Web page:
The two issues faced on this appeal turn on an interpretation of the effect of Section 20(a) of the 1934 Act, which provides:
"(a) Every person who, directly or indirectly, controls any person liable under any provision of this chapter or of any rule or regulation thereunder shall also be liable jointly and severally with and to the same extent as such controlled person to any person to whom such controlled person is liable, unless the controlling person acted in good faith and did not directly or indirectly induce the act or acts constituting the violation or cause of action."
The quoted portion of the Act is commonly referred to as the " controlling person" provision. Vicarious liability attaches to a controlling person or entity by operation of law except that a defense of good faith is provided where the controlling person did not directly or indirectly participate in the wrongful acts.
Both courts below concluded, we think correctly, that Hearst qualifies as a controlling person under Section 20(a).
The threshold issue to be dealt with concerns the effect of the adoption of Section 20(a) by the Congress on the long-established agency doctrine of Respondeat superior. Appellants contend that Section 20(a) was not intended to supplant the vicarious liability of an employer under agency theories, but provided an enlargement of liability to reach persons having responsibility but not easily fitted into any specific agency classification. Appellee, pointing to our holding in Kamen & Co. v. Paul H. Aschkar & Company,382 F.2d 689 (9th Cir. 1967), Cert. granted, 390 U.S. 942, 88 S.Ct. 1021, 19 L.Ed.2d 1129, Cert. dismissed, 393 U.S. 801, 89 S.Ct. 40, 21 L.Ed.2d 85, urges that in this Circuit the issue is foreclosed contra to appellants' position.
Kamen appears to be the forerunner of a series of cases in the various circuits treating with the liability of an employer where an employee violates Section 10(b). It was there held that Section 20(a), the controlling person provision, is to be applied to determine such liability. The contention that the more stringent doctrine of Respondeat superior remained effective to establish vicarious liability was rejected. This holding has far-reaching implications because of the exculpatory defense of good faith available under Section 20(a).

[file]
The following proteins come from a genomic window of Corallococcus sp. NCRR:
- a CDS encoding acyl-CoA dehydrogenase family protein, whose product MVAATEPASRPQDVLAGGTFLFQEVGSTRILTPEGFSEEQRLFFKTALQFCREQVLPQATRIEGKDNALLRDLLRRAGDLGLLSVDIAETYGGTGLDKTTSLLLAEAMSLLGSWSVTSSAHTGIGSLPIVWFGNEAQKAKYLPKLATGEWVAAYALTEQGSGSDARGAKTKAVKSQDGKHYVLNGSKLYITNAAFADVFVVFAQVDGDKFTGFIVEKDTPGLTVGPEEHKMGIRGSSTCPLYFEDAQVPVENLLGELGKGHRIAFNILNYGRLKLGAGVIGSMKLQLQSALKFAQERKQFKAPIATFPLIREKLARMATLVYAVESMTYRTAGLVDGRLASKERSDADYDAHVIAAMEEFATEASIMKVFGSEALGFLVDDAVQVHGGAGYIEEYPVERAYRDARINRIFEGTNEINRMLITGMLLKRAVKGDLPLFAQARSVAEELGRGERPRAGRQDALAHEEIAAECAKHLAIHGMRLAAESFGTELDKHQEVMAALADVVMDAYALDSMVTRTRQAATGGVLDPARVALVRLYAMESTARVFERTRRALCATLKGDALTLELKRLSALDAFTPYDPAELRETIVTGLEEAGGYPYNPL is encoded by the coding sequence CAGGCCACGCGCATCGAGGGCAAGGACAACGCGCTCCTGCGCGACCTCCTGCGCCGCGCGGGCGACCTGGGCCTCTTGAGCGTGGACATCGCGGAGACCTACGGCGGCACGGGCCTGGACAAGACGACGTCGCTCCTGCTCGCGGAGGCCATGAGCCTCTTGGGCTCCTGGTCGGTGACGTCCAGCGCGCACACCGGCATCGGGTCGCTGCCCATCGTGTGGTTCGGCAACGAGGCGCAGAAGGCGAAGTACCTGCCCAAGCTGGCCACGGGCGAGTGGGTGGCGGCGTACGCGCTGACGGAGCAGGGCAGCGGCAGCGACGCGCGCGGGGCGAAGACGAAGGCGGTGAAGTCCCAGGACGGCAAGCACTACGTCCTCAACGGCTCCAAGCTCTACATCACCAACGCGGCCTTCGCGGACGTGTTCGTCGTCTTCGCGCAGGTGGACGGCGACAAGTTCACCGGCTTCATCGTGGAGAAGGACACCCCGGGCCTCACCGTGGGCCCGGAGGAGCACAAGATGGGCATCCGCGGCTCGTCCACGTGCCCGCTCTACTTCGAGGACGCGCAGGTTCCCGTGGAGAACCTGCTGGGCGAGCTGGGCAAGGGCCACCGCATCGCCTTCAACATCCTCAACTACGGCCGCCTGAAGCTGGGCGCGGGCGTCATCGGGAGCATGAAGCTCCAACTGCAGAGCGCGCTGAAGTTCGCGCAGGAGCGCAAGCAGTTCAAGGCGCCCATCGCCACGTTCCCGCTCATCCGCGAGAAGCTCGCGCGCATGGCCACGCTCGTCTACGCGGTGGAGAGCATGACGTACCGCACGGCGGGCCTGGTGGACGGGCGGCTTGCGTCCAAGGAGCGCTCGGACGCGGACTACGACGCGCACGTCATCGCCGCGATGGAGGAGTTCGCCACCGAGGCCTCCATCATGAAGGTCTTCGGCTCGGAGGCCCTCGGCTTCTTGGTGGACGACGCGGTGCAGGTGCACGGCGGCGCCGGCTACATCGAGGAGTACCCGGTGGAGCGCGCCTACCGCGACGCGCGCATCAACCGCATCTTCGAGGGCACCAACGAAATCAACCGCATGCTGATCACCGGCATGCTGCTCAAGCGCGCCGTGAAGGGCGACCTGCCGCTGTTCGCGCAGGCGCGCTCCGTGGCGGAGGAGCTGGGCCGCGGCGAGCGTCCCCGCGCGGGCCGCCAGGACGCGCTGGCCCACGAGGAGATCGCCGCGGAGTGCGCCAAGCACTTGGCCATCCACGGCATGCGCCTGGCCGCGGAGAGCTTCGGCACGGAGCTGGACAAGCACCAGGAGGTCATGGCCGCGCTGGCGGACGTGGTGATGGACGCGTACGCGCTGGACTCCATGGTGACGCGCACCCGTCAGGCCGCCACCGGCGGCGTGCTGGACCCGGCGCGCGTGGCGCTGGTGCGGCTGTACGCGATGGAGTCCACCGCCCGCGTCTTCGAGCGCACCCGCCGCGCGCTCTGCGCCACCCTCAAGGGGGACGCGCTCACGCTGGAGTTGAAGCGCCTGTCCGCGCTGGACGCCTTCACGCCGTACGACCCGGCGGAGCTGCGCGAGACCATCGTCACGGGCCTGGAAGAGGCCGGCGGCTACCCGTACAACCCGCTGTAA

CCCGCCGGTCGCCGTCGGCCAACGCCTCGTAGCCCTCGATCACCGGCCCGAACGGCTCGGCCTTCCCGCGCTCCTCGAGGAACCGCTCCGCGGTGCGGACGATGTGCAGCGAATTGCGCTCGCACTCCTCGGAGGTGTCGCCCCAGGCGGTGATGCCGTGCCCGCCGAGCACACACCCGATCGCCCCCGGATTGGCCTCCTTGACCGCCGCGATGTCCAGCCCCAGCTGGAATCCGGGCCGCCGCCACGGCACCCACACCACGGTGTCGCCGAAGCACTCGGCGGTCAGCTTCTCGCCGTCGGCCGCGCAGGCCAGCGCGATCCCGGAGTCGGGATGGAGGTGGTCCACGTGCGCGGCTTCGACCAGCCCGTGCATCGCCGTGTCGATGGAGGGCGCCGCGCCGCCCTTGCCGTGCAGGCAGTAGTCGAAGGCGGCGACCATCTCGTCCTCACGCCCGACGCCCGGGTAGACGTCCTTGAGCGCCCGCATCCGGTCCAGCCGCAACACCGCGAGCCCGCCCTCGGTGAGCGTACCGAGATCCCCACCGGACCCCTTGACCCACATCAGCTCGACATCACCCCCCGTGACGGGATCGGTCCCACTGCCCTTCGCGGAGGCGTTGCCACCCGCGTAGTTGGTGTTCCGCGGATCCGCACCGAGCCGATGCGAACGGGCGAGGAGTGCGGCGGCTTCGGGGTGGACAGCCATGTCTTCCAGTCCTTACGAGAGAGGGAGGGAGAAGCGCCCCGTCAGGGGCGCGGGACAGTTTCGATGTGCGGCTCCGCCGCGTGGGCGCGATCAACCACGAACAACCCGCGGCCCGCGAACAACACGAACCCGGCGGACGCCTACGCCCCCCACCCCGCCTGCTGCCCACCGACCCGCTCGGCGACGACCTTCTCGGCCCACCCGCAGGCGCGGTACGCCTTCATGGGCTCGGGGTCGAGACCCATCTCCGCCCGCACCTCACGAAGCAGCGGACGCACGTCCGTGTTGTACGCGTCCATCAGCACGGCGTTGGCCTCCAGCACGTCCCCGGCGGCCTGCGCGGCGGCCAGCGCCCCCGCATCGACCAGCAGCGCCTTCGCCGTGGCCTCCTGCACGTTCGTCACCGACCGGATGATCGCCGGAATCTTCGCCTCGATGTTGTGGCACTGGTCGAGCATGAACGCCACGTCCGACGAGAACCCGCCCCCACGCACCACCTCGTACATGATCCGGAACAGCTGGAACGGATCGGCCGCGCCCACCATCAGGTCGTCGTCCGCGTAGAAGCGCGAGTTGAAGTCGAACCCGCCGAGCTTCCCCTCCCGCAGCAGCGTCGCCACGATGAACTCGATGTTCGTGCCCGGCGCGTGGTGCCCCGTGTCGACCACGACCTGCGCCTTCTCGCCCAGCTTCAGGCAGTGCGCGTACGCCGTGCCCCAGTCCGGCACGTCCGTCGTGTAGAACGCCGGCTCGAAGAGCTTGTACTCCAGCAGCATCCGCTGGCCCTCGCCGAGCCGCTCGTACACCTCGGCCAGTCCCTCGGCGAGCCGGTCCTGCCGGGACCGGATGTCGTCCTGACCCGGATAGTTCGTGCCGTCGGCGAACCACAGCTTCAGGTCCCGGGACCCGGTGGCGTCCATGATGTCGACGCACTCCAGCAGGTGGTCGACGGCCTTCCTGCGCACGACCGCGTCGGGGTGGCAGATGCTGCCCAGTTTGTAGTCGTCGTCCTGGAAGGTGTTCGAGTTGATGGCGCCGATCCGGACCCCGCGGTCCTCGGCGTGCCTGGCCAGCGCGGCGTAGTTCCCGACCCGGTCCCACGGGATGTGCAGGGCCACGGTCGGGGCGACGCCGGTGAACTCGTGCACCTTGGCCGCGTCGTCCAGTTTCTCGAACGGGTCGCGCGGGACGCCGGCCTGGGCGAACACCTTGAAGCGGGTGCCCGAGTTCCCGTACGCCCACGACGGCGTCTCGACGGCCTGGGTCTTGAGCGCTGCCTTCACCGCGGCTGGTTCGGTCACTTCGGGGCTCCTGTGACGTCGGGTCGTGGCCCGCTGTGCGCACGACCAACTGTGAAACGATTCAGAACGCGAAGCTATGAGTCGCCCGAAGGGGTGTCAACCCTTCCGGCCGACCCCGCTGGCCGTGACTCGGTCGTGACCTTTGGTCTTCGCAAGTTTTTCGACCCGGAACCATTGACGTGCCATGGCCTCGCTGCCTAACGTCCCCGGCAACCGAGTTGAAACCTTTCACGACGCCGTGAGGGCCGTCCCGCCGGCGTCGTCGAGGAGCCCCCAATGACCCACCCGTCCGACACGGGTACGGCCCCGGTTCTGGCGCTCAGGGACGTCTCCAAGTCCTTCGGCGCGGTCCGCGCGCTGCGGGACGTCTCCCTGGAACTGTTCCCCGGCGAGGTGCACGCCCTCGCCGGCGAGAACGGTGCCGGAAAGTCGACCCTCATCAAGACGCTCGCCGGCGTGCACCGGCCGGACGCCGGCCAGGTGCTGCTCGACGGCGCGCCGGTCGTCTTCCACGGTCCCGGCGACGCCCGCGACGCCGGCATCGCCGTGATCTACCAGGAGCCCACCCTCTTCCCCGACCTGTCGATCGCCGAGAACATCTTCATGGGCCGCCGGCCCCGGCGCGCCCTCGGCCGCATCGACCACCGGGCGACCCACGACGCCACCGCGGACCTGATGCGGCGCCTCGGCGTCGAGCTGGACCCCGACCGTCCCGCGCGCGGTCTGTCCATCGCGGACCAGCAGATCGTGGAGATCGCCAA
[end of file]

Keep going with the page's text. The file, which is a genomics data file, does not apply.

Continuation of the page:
The Kamen decision has been much discussed, sometimes followed, on occasion distinguished, and other times rejected out of hand. As a result the circuits are not in full accord. The Supreme Court has not spoken on the issue, though the occasion has been afforded.
The Kamen rule is well established in this circuit. Hecht v. Harris, Upham & Co., 430 F.2d 1202 (9th Cir. 1970); Douglass v. Glenn E. Hinton Investments, Inc., 440 F.2d 912 (9th Cir. 1971); Jackson v. Bache & Co., Inc., 381 F.Supp. 71 (D.C.1974).
The Second Circuit is in accord. Lanza v. Drexel & Co., 479 F.2d 1277 (2nd Cir. 1973); Securities & Exchange Commission v. Lum's Inc., 365 F.Supp. 1046 (D.C.1973); Gordon v. Burr, 366 F.Supp. 156 (D.C.1973), Partially modified on other grounds, 506 F.2d 1080 (2nd Cir. 1974); Barthe v. Rizzo, 384 F.Supp. 1063 (D.C.1974).
The Fourth, Sixth and Seventh Circuits take a contra position. Johns Hopkins University v. Hutton, 422 F.2d 1124 (4th Cir. 1970), (affirming the strongly presented arguments of Judge Frank Kaufman at D.C., 297 F.Supp. 1165); Armstrong, Jones & Co. v. Securities & Exchange Commission, 421 F.2d 359 (6th Cir. 1970); Fey v. Walston & Co., Inc., 493 F.2d 1036 (7th Cir. 1974).